Marine veteran Daniel Penny pleads not guilty to charges in subway chokehold death of Jordan Neely

ByEyewitness News WABC logo
Wednesday, June 28, 2023
Daniel Penny pleads not guilty to charges in Jordan Neely's death
Daniel Penny has pleaded not guilty to second-degree manslaughter and criminally negligent homicide in the death of Jordan Neely.

MANHATTAN, New York (WABC) -- The Marine veteran charged with choking a homeless man to death on a Manhattan subway has pleaded not guilty to the charges.

Daniel Penny was arraigned on the charges of second-degree manslaughter and criminally negligent homicide.

Penny, 24, was recorded on cellphone video holding Neely in a chokehold on an F-Train for several minutes on May 1.

Prosecutors recovered at least five cellphone videos from three witnesses to the chokehold, as well as two surveillance videos from MTA cameras, taken the day before and the day of Neely's death, court documents revealed.

Penny was initially arrested on manslaughter charges, but a grand jury decided there was enough evidence to show he may have gone too far.

"The grand jury evaluated the evidence under the direction of the district attorney's office, we really weren't privy to what happened there so we can't speak to why they did what they did or why they decided on the charges that they decided on," said Steven Raiser, defense attorney.

According to court documents released, Penny told responding officers at the Broadway-Lafayette station,

"I just put him out. I just put him in a chokehold. He came on and he threw shit, he's like I don't give a *expletive*, I'm going to go to prison for life and stuff, so I just came up behind him and put him in a chokehold. He was threatening everybody.

"He came on, threw all his *expletive* down, was very aggressive, going crazy. I was behind him, put him in a choke.

"The guy came in, he threw *expletive*, he's like I'm ready to go to prison for life, I'm ready to die, I'm ready to die, and I was standing behind him. I think I might have just put him in a choke, put him down. We just went to the ground. He was trying to roll up, I had him pretty good, I was in the Marine Corps. My phone number is *redacted*.

"He was rolling, he was rolling, when he was in a choke he was going crazy. He came on, threw *expletive*, was like I'm going to go to prison forever.

"A man was acting irate, dropping things on the floor, saying he doesn't care if he goes to jail, he doesn't care if he gets killed or does. He was pacing back and forth on the car, I came from behind and put him in a chokehold. People in the subway were afraid for their safety."

Some activists, including Reverend Al Sharpton, say the charges are not enough. He says prosecutors should have sought a murder charge.

Penny was indicted by a grand jury in connection with Jordan Neely's death on June 14.

Neely's death was ruled a homicide by a medical examiner.

Penny's attorneys argue he was trying to defend himself and passengers when Neely allegedly started acting erratically on an F train last month.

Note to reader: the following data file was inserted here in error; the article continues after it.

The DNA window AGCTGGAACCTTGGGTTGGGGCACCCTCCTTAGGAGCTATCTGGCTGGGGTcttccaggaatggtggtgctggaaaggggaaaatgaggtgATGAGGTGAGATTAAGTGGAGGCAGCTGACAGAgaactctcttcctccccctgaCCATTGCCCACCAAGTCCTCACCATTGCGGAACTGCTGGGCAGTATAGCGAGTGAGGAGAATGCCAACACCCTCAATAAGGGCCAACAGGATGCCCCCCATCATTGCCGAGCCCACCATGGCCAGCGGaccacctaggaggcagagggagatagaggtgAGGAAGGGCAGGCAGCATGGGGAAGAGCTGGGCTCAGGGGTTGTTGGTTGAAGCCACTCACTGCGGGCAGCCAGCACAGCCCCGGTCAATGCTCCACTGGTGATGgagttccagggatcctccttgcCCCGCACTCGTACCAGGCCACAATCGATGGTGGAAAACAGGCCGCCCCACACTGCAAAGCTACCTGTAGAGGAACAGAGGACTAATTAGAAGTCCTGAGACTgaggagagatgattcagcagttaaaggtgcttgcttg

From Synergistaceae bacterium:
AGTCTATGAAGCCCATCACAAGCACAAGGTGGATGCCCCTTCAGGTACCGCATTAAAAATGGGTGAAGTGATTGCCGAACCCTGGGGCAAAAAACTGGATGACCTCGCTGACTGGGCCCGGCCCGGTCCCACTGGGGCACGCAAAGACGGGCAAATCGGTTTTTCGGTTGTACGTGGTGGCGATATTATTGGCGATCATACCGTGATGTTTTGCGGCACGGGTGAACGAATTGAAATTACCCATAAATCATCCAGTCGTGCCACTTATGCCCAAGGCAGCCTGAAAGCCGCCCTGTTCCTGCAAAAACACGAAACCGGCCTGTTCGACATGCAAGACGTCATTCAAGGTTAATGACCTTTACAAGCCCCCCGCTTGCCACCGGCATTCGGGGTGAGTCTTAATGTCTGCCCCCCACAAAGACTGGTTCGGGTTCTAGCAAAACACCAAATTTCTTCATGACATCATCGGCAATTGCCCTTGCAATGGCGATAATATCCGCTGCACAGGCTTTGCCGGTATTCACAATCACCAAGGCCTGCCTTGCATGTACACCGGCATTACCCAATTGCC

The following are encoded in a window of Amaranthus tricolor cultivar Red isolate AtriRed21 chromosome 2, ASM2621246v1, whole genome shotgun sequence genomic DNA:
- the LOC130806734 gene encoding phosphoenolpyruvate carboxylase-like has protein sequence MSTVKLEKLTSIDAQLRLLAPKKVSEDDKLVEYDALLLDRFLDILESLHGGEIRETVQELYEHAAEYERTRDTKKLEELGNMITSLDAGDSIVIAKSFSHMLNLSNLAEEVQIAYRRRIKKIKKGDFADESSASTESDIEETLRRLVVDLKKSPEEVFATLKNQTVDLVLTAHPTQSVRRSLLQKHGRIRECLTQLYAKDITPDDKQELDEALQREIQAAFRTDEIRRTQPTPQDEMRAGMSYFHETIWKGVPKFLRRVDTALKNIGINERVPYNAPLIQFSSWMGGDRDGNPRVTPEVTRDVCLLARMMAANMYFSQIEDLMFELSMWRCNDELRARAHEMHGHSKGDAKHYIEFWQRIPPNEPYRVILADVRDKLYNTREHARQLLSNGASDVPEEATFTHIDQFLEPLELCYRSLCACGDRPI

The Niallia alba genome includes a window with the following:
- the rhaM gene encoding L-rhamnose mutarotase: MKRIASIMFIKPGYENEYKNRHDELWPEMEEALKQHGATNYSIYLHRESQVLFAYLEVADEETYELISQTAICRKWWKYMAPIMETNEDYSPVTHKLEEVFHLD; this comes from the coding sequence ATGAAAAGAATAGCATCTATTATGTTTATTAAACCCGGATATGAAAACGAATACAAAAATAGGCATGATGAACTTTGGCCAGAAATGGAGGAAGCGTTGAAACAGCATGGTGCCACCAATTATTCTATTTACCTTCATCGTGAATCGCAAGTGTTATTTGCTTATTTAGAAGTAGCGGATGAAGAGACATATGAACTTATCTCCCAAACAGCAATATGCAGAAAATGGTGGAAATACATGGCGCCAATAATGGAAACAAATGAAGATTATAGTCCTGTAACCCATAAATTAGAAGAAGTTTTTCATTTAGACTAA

A video was released of Penny defending his actions.

"Some people say I was trying to choke him to death, which is also not true. I was trying to restrain him. You can see in the video there is a clear rise and fall of his chest, indicating that he is breathing. I'm trying to restrain him from him trying to carry out the threats," Penny said in the video.

Mass demonstrations erupted across the city after video of the subway chokehold was posted online.

Last week, the Manhattan District Attorney declined to prosecute those charged with misdemeanors from the protests. The other men in the subway chokehold video, who are restraining Neely with Penny, have not been charged.

Only Penny, who administered the deadly chokehold, is facing consequences.

Following the arraignment outside the court, Penny's defense attorneys spoke confidently about their client's ability to be found not guilty.

"We are a long way off from trial, but all the evidence we have seen so far, all the evidence we expect to see, shows that Danny acted reasonably under very difficult circumstances in a confined environment that none of us would ever want to find ourselves in," defense attorney Thomas Keniff said. "It's confidence in the legal system. I've been trying cases in Manhattan for quite some time. Confidence in the law, confidence that our client acted within the confines of the law in this case."

"Actually, the fact that it is a Manhattan jury is obviously very good for us, for the defense, because Manhattan juries tend to take the subways and they understand what it is like to be on a subway, what it is like to be confined underground, what it is like to not be able to leave when faced with a threat," Raiser said. "So it is a very positive thing that we are able to go to the people here in Manhattan and ask them to render a verdict on this case because they understand what it is like to be in the situation Danny was in, at least as to the physical confinement in the area."

Neely's family and supporters denounced Penny and expressed their hope for justice.

"Daniel Penny did not have the courage to look Mr Jordan's father in the eye," attorney Dante Mills said.

Penny is free on $100,000 bail. His next court appearance is set for October 25.

ALSO READ | Subway chokehold: Friend of Jordan Neely speaks out

Lance Clarke tells Eyewitness News it is a side of Neely he never saw. He first met him about a decade ago performing at a birthday party. Kemberly Richardson has more.


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